Dr. Erin Williams-Hatala
In this episode the Knowbodies were extremely excited to learn from Dr. Hatala about the Human hand, her involvement as a researcher and her captivating perspective on the evolution of human behavior that has molded the adaptations our hands poses today. In this podcast you we explore the following topics:
Dr. Hatala’s BIOGRAPHY
I was born in Ann Arbor, MI and lived there through high school. I moved to Grinnell, IA to attend Grinnell College where I studied Anthropology and Archaeology. In 2005 I joined the Hominid Paleobiology Doctoral Program in The George Washington University’s Center for the Advanced Study of Hominid Paleobiology, in Washington, DC. I received a Masters in Anthropology in 2007, a MPhil in Hominid Paleobiology in 2009, and a PhD in the same discipline in 2011. My dissertation and research as a NSF and L’Oreal USA for Women in Science postdoctoral fellow focused on human functional anatomy, the influence of biomechanical regiments on the evolution of human upper limb anatomy, and the biomechanics of making and using Paleolithic tools. I am very excited about beginning a new phase of research with a group of international collaborators, investigating the anatomy, functional anatomy, and biomechanics of (mainly tool-using) non-human primates.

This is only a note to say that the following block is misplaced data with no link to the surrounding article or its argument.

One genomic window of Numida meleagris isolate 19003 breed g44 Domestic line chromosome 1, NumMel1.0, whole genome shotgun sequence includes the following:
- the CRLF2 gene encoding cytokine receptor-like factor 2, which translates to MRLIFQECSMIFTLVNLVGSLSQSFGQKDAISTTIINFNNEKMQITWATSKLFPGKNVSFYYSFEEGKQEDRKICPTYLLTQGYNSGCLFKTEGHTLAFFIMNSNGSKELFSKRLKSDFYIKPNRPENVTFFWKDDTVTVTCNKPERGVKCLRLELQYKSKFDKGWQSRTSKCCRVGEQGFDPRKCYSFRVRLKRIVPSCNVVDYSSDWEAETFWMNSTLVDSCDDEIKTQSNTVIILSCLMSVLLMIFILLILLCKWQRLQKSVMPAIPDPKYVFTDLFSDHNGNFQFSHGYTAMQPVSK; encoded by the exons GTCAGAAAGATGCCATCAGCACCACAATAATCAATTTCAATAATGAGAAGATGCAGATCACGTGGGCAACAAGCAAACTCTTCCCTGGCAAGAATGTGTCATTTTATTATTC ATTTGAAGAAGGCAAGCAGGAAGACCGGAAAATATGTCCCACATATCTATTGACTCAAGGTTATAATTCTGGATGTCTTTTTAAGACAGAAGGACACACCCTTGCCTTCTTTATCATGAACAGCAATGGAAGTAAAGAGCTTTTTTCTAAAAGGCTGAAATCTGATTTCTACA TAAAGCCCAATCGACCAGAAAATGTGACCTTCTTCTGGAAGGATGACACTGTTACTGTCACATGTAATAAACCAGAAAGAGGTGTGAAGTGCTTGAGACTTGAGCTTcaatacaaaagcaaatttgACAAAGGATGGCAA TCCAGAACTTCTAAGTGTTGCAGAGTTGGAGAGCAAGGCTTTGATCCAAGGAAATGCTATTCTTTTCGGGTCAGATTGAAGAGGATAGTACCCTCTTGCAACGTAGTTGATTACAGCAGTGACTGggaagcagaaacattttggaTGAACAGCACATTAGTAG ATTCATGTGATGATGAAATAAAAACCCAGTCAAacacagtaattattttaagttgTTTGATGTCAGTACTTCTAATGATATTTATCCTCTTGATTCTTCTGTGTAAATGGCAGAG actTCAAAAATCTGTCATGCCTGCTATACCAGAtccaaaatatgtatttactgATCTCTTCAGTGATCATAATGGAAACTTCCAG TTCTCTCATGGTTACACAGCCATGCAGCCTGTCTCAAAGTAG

Williams-Hatala, EM. “Biomechanics of the human hand: from stone tools to computer keyboards.” in The Evolution of the Primate Hand: Perspectives from Anatomical, Developmental, Functional and Paleontological Evidence. Kivell, TL; Lemelin, P; Richmond, BG; and Schmitt, D (eds). Springer, New York, NY. In press